Event topics

[Circular Economy] Taiwan functional fabrics: an eco-friendly fashion choice
Kind: Event topics  Organization: Department of International Cooperation  Publish Date: 2020-05-18 11:19
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The traditional textile industry is the second most polluting sector in the world, behind only the petrochemical industry. It produces about 20 percent of the world’s industrial wastewater, 10 percent of carbon emissions, and roughly 20 percent of waste globally. About 95 percent of waste clothing can be recycled or reused, but only about 1 percent actually is each year. Faced with the growing threat of global warming and climate change, people in the sector have in recent times begun to think about and develop ways of using multiple materials to develop environmentally friendly textiles, extending the life cycle of raw materials, and utilizing recycling technology on a commercial scale to promote sustainability.

Taiwan’s textile industry was once a leading foreign exchange earner for the country. Exports peaked in the 1980s, declining thereafter due to increased costs and consequently a decline in relative competitiveness and industry migration abroad. In recent years, environmental awareness has risen in the sector in Taiwan, with enterprises now required to obtain an environmental label in order to be a qualified supplier. This has made constant innovation imperative to survival. It is in this context that a wide range of functional fabrics have been developed in Taiwan, including those made from waste products such as coffee grounds and glass from used bottles, and with special features such as super durability, cooling and warming properties, and lightweight and antibacterial characteristics.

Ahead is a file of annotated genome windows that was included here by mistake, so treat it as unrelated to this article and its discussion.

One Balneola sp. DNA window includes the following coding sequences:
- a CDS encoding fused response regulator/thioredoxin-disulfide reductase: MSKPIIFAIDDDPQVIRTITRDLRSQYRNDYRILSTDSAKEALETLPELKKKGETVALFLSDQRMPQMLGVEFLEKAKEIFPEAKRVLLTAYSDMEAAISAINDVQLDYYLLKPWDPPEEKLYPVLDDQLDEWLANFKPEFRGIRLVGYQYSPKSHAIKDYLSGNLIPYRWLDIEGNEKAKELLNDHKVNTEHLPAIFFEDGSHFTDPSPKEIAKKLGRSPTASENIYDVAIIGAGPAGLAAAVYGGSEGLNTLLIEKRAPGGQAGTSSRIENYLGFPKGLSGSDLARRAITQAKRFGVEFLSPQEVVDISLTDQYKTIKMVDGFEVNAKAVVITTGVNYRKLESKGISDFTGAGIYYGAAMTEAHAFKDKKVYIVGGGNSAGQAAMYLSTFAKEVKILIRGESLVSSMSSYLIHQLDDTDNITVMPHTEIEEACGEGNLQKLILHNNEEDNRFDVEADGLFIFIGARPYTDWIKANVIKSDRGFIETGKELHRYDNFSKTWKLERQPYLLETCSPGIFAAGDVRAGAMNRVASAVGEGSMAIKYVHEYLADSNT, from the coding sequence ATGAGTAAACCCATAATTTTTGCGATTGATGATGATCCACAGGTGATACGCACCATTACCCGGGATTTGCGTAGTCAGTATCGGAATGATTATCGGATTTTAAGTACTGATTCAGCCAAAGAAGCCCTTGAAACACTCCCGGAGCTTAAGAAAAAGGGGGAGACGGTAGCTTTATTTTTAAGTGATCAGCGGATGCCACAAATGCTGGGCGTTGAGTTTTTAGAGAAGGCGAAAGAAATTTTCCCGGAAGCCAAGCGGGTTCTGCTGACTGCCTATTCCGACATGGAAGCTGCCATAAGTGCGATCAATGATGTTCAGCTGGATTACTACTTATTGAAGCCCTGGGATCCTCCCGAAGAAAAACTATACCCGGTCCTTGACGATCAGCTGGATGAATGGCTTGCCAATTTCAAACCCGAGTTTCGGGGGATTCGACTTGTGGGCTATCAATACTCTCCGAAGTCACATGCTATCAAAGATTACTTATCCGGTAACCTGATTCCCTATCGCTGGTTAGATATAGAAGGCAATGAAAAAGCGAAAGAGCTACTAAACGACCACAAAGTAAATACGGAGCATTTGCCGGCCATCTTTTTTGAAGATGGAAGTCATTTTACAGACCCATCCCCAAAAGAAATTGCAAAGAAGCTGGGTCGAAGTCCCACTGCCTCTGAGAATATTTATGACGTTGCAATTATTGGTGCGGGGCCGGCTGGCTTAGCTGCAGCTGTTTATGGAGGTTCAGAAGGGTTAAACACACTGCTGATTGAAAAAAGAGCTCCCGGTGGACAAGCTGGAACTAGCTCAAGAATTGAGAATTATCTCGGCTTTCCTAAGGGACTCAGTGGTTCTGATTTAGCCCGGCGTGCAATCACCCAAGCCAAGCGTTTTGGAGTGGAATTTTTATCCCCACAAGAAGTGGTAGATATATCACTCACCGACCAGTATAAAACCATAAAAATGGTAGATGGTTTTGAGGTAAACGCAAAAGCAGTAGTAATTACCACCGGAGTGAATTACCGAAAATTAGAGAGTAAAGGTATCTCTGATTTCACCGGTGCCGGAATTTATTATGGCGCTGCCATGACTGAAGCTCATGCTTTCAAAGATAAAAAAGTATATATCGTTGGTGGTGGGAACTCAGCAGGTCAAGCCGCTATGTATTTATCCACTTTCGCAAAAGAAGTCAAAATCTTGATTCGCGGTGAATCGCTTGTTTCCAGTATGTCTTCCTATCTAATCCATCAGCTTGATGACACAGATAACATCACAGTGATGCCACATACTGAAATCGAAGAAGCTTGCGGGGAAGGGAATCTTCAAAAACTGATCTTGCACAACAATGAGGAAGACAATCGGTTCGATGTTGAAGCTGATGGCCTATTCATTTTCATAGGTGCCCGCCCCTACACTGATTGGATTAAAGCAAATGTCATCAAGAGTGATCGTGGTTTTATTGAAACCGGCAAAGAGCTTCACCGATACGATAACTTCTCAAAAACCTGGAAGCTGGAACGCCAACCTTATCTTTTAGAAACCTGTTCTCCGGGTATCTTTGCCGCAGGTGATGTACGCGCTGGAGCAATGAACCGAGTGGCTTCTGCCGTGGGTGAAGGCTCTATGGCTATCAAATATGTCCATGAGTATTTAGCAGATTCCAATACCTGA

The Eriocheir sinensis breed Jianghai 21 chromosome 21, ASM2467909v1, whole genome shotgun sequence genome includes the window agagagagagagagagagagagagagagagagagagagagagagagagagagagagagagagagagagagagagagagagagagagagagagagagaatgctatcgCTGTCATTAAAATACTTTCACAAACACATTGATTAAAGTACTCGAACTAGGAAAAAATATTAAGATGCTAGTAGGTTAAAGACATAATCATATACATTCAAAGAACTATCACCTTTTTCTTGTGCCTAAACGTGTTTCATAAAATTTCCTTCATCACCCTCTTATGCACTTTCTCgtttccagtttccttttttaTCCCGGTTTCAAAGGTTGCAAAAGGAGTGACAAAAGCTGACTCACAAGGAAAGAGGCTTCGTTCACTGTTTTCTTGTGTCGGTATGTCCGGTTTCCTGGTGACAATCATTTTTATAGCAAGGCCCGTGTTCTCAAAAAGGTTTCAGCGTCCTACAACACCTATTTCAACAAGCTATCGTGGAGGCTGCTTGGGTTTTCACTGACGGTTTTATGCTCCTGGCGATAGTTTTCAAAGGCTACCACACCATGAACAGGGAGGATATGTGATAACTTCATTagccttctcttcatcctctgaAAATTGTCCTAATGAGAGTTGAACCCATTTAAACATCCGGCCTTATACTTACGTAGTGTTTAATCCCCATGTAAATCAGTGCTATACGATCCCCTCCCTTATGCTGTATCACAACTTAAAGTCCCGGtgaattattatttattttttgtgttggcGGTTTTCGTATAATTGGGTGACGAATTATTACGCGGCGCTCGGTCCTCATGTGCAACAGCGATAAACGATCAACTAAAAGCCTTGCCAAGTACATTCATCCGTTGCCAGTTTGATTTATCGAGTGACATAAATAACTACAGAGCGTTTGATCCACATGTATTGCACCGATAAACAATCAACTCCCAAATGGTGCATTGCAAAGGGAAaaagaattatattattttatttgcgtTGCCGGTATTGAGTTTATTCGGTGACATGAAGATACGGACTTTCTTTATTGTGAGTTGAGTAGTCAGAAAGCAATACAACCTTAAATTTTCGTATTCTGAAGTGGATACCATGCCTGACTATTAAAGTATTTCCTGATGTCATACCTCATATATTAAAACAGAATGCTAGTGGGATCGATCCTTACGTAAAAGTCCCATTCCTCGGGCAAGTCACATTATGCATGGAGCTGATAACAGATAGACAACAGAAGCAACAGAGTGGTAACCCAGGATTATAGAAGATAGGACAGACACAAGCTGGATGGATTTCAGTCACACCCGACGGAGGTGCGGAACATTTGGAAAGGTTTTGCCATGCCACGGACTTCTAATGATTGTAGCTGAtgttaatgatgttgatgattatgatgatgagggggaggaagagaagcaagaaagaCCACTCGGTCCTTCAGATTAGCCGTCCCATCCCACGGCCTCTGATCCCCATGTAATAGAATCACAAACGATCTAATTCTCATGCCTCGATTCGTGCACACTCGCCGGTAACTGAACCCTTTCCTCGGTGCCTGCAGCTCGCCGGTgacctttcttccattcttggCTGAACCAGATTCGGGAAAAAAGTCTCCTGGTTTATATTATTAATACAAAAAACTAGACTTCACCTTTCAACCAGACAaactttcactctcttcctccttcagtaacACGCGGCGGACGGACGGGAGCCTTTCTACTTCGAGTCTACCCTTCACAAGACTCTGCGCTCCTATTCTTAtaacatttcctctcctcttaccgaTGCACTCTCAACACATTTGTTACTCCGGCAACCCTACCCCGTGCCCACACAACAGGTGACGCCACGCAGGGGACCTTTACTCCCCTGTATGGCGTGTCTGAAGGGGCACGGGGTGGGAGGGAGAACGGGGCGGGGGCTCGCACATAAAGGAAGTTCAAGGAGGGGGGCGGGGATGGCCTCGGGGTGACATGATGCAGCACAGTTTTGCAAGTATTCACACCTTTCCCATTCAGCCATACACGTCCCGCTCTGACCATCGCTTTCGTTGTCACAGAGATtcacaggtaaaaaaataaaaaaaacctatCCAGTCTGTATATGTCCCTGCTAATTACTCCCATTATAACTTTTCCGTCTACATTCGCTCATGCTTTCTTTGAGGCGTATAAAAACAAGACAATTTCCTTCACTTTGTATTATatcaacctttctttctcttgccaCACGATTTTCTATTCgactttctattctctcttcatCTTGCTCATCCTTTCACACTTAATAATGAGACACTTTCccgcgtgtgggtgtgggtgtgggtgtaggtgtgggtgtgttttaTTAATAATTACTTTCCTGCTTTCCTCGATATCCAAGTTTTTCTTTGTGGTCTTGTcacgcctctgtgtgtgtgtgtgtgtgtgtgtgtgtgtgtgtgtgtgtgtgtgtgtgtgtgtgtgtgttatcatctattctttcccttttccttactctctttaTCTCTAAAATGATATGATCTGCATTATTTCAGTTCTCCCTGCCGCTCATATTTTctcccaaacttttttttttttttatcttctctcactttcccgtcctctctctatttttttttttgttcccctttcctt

For instance, Singtex has perfected a process for turning coffee grounds along with plastic bottles into S. Café yarn, Tainan Textile has developed Umorfil Beauty Fiber made from Tilapia fish scales, and Formosa Taffeta Co. has produced fabrics using discarded fishing nets, while Shinkong Synthetic Fibers Co. has engaged in collaboration with NGOs to recycle polyethylene terephthalate (PET) bottles in Haiti for use in making environmentally-friendly yarns. In addition, Far East New Century also recycles plastic bottles into eco-friendly yarn. Taiwan’s advances have been featured prominently on the global stage. At the 2018 World Cup of soccer, the uniforms of half of the 32 competing national clubs were made in Taiwan using eco-friendly fabrics. In addition, Taiwan functional fabrics now have an impressive global market share of about 70 percent.

These examples illustrate the Taiwan textile sector’s successful experience in utilizing waste materials to develop new materials, leveraging its strong innovative R&D capabilities to maximize resource efficiency throughout the production process and therefore contribute significantly to a more sustainable and cleaner future for everyone.
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Update: 2020-04-17
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